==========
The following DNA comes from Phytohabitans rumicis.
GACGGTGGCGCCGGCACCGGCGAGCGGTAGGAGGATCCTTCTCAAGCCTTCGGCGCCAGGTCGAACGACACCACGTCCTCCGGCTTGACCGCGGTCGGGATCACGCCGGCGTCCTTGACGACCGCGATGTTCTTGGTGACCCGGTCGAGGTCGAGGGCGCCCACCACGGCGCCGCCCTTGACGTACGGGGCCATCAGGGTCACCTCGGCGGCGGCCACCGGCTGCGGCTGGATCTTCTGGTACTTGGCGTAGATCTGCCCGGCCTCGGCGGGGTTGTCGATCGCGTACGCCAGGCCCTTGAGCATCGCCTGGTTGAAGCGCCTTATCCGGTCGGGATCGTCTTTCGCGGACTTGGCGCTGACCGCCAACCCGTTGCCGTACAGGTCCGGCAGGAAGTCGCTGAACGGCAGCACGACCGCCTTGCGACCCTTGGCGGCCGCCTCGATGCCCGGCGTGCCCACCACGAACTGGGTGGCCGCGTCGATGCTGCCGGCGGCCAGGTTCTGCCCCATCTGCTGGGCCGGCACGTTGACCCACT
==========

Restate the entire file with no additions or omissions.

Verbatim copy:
The following DNA comes from Phytohabitans rumicis.
GACGGTGGCGCCGGCACCGGCGAGCGGTAGGAGGATCCTTCTCAAGCCTTCGGCGCCAGGTCGAACGACACCACGTCCTCCGGCTTGACCGCGGTCGGGATCACGCCGGCGTCCTTGACGACCGCGATGTTCTTGGTGACCCGGTCGAGGTCGAGGGCGCCCACCACGGCGCCGCCCTTGACGTACGGGGCCATCAGGGTCACCTCGGCGGCGGCCACCGGCTGCGGCTGGATCTTCTGGTACTTGGCGTAGATCTGCCCGGCCTCGGCGGGGTTGTCGATCGCGTACGCCAGGCCCTTGAGCATCGCCTGGTTGAAGCGCCTTATCCGGTCGGGATCGTCTTTCGCGGACTTGGCGCTGACCGCCAACCCGTTGCCGTACAGGTCCGGCAGGAAGTCGCTGAACGGCAGCACGACCGCCTTGCGACCCTTGGCGGCCGCCTCGATGCCCGGCGTGCCCACCACGAACTGGGTGGCCGCGTCGATGCTGCCGGCGGCCAGGTTCTGCCCCATCTGCTGGGCCGGCACGTTGACCCACT